Scuba divers gather in Lebanon to give seabed a deep clean

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Lebanon is set to witness a unique form of environmentalism on Saturday, with scuba-divers from across the country gathering to clean up the coastal seabed, reported Daily Star Lebanon on Wednesday.

Bubbles Club for Divers has hosted the clean-up event for the past two years. They set aside a day to collect rubbish that has accumulated on the seabed, which pollutes waters and presents a real danger to marine wildlife.

“We have a very dirty seabed,” says George Assaf, founder and owner of Bubbles, in an interview with the Daily Star.

“There is debris all over the world but in our country, unfortunately, because of the lack of culture, we have garbage dumped there. So we’re trying to do the best we can, not only to clean but to educate people not to throw [rubbish] in the sea, and to respect our nature.”

Bubbles Club for Divers is currently in the process of registering a new NGO with the government, aimed at raising environmental awareness, particularly on issues relating to the pollution of the sea, reported the Daily Star.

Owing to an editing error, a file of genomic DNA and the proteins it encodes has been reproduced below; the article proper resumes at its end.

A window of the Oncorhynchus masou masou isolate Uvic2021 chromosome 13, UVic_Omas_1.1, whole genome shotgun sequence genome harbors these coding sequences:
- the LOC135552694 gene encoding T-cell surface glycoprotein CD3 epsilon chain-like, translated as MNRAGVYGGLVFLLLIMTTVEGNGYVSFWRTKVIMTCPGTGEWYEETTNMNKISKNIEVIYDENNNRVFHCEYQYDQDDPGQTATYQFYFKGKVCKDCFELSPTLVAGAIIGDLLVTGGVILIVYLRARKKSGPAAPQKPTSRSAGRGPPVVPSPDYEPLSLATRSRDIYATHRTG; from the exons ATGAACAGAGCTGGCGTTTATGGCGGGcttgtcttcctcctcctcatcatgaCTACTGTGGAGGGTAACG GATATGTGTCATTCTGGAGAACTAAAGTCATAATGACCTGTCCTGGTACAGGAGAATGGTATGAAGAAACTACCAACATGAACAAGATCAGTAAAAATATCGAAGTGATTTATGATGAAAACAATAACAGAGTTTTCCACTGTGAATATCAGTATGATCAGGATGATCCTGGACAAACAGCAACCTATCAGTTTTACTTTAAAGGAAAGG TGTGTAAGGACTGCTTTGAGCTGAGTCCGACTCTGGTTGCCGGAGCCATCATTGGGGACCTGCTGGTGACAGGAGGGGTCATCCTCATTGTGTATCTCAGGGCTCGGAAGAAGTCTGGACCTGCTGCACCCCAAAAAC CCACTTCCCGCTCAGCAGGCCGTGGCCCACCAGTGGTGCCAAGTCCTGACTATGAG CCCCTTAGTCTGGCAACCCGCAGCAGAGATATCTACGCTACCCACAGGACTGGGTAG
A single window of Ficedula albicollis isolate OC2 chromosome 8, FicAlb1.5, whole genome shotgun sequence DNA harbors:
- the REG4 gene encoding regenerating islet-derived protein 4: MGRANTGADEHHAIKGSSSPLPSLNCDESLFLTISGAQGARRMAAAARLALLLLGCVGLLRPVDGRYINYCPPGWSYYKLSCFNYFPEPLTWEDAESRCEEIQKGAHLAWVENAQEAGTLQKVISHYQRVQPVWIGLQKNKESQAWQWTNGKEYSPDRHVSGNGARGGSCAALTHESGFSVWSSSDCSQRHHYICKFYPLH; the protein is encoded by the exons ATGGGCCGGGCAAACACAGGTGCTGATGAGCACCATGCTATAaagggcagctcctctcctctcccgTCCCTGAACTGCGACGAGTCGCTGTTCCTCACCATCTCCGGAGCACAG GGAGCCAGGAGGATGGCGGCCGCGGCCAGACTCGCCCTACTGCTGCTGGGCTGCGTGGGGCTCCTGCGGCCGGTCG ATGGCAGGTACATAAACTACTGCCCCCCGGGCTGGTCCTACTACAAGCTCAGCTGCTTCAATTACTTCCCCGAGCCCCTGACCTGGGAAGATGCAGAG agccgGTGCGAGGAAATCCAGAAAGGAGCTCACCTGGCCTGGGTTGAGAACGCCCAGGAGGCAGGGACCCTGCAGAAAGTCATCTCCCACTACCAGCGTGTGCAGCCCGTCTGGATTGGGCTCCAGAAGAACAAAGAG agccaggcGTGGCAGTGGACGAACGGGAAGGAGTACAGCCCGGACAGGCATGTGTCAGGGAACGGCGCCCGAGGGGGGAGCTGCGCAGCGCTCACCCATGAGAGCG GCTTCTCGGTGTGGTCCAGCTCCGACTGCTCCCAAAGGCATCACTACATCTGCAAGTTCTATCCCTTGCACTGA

For Saturday’s event, Assaf says around 25 divers are set to take place in the clean-up operation off the coast of a seaside resort.

In previous years, he says, the team filled around 30 large garbage bags with rubbish gathered from the ocean floor.

Assaf elaborates on the type of rubbish his team usually find underwater.

“Mostly we find cans from coke or beer. We find a lot of tires. I don’t know how they get there. Each year we take out like 10 tires. There is a lot of fishing line as well. ... All this stuff – especially plastic – takes a long time to degrade in nature,” he explained.

“It seems that this rubbish has been accumulating throughout the years,” he explains, “because the spots we cleaned are relatively clean this year.”

Assaf hopes to raise awareness, not just clean up the seabed in the short term.

“This initiative has been criticized by many skeptical people so far,” he says, “claiming that we are tackling the consequence and not the cause. I would like to point out that since we have launched this initiative more and more divers and non-divers are taking part in it, [and] more people are becoming aware that littering the sea and the land is wrong.

“Unfortunately, some still think that it’s natural and normal to throw garbage in the sea. We hope that a day comes when we won’t have to conduct such an event anymore.”

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